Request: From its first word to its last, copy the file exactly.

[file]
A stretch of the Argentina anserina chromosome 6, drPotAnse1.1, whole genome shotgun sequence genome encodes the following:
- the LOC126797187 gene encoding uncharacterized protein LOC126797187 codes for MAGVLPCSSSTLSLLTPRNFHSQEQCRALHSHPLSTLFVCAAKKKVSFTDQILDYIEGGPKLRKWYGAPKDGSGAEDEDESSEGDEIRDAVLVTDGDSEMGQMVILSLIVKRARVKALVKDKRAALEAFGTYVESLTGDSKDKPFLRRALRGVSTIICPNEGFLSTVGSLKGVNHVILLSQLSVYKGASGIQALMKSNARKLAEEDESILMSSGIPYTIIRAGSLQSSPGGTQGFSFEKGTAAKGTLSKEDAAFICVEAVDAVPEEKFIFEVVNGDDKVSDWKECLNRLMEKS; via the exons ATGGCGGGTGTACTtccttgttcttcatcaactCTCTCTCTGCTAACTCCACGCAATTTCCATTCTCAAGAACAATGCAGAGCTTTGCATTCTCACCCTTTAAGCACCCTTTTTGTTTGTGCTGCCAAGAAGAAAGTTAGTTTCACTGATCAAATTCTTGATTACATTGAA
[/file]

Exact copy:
A stretch of the Argentina anserina chromosome 6, drPotAnse1.1, whole genome shotgun sequence genome encodes the following:
- the LOC126797187 gene encoding uncharacterized protein LOC126797187 codes for MAGVLPCSSSTLSLLTPRNFHSQEQCRALHSHPLSTLFVCAAKKKVSFTDQILDYIEGGPKLRKWYGAPKDGSGAEDEDESSEGDEIRDAVLVTDGDSEMGQMVILSLIVKRARVKALVKDKRAALEAFGTYVESLTGDSKDKPFLRRALRGVSTIICPNEGFLSTVGSLKGVNHVILLSQLSVYKGASGIQALMKSNARKLAEEDESILMSSGIPYTIIRAGSLQSSPGGTQGFSFEKGTAAKGTLSKEDAAFICVEAVDAVPEEKFIFEVVNGDDKVSDWKECLNRLMEKS; via the exons ATGGCGGGTGTACTtccttgttcttcatcaactCTCTCTCTGCTAACTCCACGCAATTTCCATTCTCAAGAACAATGCAGAGCTTTGCATTCTCACCCTTTAAGCACCCTTTTTGTTTGTGCTGCCAAGAAGAAAGTTAGTTTCACTGATCAAATTCTTGATTACATTGAA